Information: SUSTAINABILITY

Sustainability Information Troop Meetings Main Event

Related Advancement and Awatds

What Is Sustainability? – There are many definitions of sustainability, but perhaps the best one comes from the World Commission on Environment and Development (better known as the Brundtland Commission): “Development that meets the needs of the present without compromising the ability of future generations to meet their own needs.”

People concerned about sustainable development suggest that meeting the needs of the future depends on how well we balance social, economic, and environmental objectives when making decisions today. They talk about the need to focus on the triple
bottom line of people, prosperity, and planet.

Sustainability has been a part of the Boy Scouts of America’s DNA since the Conservation merit badge was introduced in 1911. Over the intervening century, we’ve moved from an emphasis on conservation to an emphasis on stewardship, from leaving no trace to leaving a legacy. Today, every Boy Scout who earns the Eagle Scout Award first earns either the Sustainability merit badge or the Environmental Science merit badge, and messages about sustainability are woven through the Scouting program starting in Cub Scouting.

The Seven R’s – The popular phrase “Reduce, Reuse, Recycle” is a handy way to remember how to live sustainably. But those principles are just the beginning. In fact, there are seven R’s, not just three:

  1. Reduce: Choose organic foods, sustainable products, and products that come with minimal packaging or packaging that can be recycled.
  2. Reuse: When buying everything from furniture to clothing to electronics, consider buying used instead of new.
  3. Recycle: Recycle everything you can, including paper, plastic, glass, metal, and batteries. Find places that will accept exotic plastics and other hard-to-recycle items.
  4. Repurpose: Get creative. Turn a shipping pallet into a bookcase; turn an old bicycle into a garden planter. Have fun making something new out of something old.
  5. Refuse: Vote with your dollars. Don’t buy products that have a negative impact on natural resources. Encourage companies and retailers to make the extra effort to green up their act.
  6. Rethink: Ask yourself whether you really need the latest tablet or smartphone. Do you own your purchases, or do they own you?
  7. Repair: Choose products that can be repaired, and learn how to repair them. There is a great deal of pride to be derived from repairing and maintaining products.

Sustainability and the Scout Law

Renewable and Non-Renewable Resources – Renewable resources grow or replace themselves over some period of time. They include wind, solar, agricultural harvests, trees, water, and air. You can ask these questions about renewable resources:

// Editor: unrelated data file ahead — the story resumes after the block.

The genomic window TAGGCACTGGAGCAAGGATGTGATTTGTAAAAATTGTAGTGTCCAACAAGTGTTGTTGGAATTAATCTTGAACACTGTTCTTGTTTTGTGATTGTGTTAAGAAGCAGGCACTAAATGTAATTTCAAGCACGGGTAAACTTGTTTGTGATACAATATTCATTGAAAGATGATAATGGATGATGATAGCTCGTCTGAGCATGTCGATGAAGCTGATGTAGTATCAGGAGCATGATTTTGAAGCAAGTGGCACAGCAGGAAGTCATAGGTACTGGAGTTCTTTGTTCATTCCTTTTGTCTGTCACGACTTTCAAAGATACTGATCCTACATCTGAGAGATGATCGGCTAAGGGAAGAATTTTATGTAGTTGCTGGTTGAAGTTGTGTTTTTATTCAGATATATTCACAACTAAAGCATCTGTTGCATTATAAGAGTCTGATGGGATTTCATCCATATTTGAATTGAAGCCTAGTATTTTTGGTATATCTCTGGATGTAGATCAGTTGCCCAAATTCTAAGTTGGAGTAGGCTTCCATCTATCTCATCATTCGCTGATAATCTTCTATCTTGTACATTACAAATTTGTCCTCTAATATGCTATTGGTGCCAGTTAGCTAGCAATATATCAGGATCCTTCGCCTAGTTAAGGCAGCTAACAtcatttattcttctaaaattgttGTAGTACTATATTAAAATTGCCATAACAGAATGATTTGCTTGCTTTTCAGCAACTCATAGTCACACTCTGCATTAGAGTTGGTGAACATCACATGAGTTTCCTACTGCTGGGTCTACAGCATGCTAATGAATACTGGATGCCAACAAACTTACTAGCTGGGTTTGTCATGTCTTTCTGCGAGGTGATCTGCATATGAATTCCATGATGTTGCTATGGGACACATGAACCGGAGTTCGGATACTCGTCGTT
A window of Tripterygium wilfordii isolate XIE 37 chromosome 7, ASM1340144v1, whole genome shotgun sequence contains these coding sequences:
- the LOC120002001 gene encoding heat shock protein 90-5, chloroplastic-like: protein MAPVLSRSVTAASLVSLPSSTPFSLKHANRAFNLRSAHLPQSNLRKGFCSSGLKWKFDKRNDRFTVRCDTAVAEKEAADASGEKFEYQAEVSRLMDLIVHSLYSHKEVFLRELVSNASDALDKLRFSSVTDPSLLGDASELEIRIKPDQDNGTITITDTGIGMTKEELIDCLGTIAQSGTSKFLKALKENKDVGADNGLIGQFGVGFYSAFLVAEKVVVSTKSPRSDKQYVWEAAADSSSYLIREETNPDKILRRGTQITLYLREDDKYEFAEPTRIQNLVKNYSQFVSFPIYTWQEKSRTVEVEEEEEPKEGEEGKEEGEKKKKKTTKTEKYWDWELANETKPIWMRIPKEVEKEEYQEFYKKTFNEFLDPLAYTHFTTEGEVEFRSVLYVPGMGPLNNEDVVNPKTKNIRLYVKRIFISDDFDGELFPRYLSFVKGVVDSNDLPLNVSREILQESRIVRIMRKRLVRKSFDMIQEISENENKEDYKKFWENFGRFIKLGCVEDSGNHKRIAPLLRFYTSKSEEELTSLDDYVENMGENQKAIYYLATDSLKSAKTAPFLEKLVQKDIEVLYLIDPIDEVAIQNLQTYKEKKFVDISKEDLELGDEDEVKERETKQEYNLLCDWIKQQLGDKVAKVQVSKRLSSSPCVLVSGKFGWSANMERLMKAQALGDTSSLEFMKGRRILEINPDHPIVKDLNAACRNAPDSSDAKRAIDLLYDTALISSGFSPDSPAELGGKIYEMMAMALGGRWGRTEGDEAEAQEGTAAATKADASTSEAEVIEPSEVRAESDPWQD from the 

• Why are these resources considered renewable?
  • How do they replenish themselves?
  • Over how long a period do they take to renew themselves?
  • What type and amount of energy input is required for each resource to renew itself?

Non-renewable resources will not replace themselves when depleted. They include coal, petroleum products (including gas, oil, and some plastics), minerals, and land. You can ask these questions about renewable resources:

  • Why are these resources considered non-renewable?
  • What is their origin?
  • How long did it take to create these resources, and how long ago were they created?
  • What conditions would be required to replace them?

Some renewable resources can become non-renewable. For example, water can become polluted, animal species can become extinct, and soil can become sterile because of poor management.

 
Ecological Overshoot – You might have heard the term “ecological
overshoot” but did not know what it means. Individuals in the United States consume more water, more food, more goods—just about more everything—than most people in other parts of the world. That rate of consumption has increased so much that we now are using resources faster than those resources can be replenished by nature.
This is called ecological overshoot. Think about what would happen if you kept withdrawing money from your bank account but never replenished it. Eventually, the money would run out. The same thing is happening with our water supplies. We are “withdrawing” water faster than it can be replenished. In fact, in some aquifers, the water cannot be replenished and will eventually be depleted. The same thing can happen with other resources, such as minerals, food, fuel, and so on.

footprint
Source: Global Footprint Network

When we run out of something, we hardly give a second thought to where we can easily get more. When something gets old, we throw it out and replace it. We continue to create vast amounts of waste and use up our resources with the notion that those resources are unlimited. Now that we are more aware of ecological overshoot, which scientists have determined began in the 1970s, we can do something to change the way we think and behave.

The above graphic shows how in our current state, we are consuming, or “spending,” Earth’s natural resources about 1.4 times faster than they can be replenished. This means it takes us 17 months to replenish what we consume in 12 months. By 2050, that rate will increase to nearly three times faster. If we were to work together to substantially reduce the rate of consumption, we could close that gap and Earth could sustain its current population.

Resources and References

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Sustainability Information Troop Meetings Main Event

For Adult and Youth Boy Scout Leaders